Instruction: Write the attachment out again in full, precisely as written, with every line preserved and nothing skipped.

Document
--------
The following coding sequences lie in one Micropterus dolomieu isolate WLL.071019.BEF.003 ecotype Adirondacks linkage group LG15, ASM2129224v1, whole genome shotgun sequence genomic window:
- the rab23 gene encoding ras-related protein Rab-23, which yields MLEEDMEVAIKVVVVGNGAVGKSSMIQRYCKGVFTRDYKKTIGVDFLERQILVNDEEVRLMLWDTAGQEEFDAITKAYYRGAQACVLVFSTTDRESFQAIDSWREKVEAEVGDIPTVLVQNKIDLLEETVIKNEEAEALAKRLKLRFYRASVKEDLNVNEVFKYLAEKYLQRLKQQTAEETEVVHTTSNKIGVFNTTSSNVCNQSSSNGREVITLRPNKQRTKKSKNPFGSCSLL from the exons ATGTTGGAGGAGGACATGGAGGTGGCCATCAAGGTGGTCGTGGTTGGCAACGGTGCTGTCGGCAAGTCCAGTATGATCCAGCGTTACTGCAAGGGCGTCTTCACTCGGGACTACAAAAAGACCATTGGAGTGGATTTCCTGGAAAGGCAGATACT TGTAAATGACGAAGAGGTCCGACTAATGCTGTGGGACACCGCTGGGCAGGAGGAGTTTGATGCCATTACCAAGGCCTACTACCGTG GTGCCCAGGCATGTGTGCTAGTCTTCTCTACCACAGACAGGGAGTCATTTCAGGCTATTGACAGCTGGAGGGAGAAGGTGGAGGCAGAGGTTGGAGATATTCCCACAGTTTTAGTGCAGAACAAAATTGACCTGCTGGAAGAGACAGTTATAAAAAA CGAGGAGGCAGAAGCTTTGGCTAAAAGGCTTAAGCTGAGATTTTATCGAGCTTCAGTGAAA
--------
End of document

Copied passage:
The following coding sequences lie in one Micropterus dolomieu isolate WLL.071019.BEF.003 ecotype Adirondacks linkage group LG15, ASM2129224v1, whole genome shotgun sequence genomic window:
- the rab23 gene encoding ras-related protein Rab-23, which yields MLEEDMEVAIKVVVVGNGAVGKSSMIQRYCKGVFTRDYKKTIGVDFLERQILVNDEEVRLMLWDTAGQEEFDAITKAYYRGAQACVLVFSTTDRESFQAIDSWREKVEAEVGDIPTVLVQNKIDLLEETVIKNEEAEALAKRLKLRFYRASVKEDLNVNEVFKYLAEKYLQRLKQQTAEETEVVHTTSNKIGVFNTTSSNVCNQSSSNGREVITLRPNKQRTKKSKNPFGSCSLL from the exons ATGTTGGAGGAGGACATGGAGGTGGCCATCAAGGTGGTCGTGGTTGGCAACGGTGCTGTCGGCAAGTCCAGTATGATCCAGCGTTACTGCAAGGGCGTCTTCACTCGGGACTACAAAAAGACCATTGGAGTGGATTTCCTGGAAAGGCAGATACT TGTAAATGACGAAGAGGTCCGACTAATGCTGTGGGACACCGCTGGGCAGGAGGAGTTTGATGCCATTACCAAGGCCTACTACCGTG GTGCCCAGGCATGTGTGCTAGTCTTCTCTACCACAGACAGGGAGTCATTTCAGGCTATTGACAGCTGGAGGGAGAAGGTGGAGGCAGAGGTTGGAGATATTCCCACAGTTTTAGTGCAGAACAAAATTGACCTGCTGGAAGAGACAGTTATAAAAAA CGAGGAGGCAGAAGCTTTGGCTAAAAGGCTTAAGCTGAGATTTTATCGAGCTTCAGTGAAA